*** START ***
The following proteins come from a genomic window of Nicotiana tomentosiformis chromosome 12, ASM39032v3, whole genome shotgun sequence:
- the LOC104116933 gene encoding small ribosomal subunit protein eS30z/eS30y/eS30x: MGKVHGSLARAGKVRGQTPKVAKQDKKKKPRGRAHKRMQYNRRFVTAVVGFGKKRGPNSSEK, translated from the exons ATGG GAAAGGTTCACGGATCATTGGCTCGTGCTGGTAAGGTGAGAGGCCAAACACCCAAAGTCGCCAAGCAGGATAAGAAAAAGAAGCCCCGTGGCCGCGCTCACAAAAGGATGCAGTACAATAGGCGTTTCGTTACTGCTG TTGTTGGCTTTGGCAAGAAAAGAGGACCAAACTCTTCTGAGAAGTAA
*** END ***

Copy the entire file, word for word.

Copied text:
The following proteins come from a genomic window of Nicotiana tomentosiformis chromosome 12, ASM39032v3, whole genome shotgun sequence:
- the LOC104116933 gene encoding small ribosomal subunit protein eS30z/eS30y/eS30x: MGKVHGSLARAGKVRGQTPKVAKQDKKKKPRGRAHKRMQYNRRFVTAVVGFGKKRGPNSSEK, translated from the exons ATGG GAAAGGTTCACGGATCATTGGCTCGTGCTGGTAAGGTGAGAGGCCAAACACCCAAAGTCGCCAAGCAGGATAAGAAAAAGAAGCCCCGTGGCCGCGCTCACAAAAGGATGCAGTACAATAGGCGTTTCGTTACTGCTG TTGTTGGCTTTGGCAAGAAAAGAGGACCAAACTCTTCTGAGAAGTAA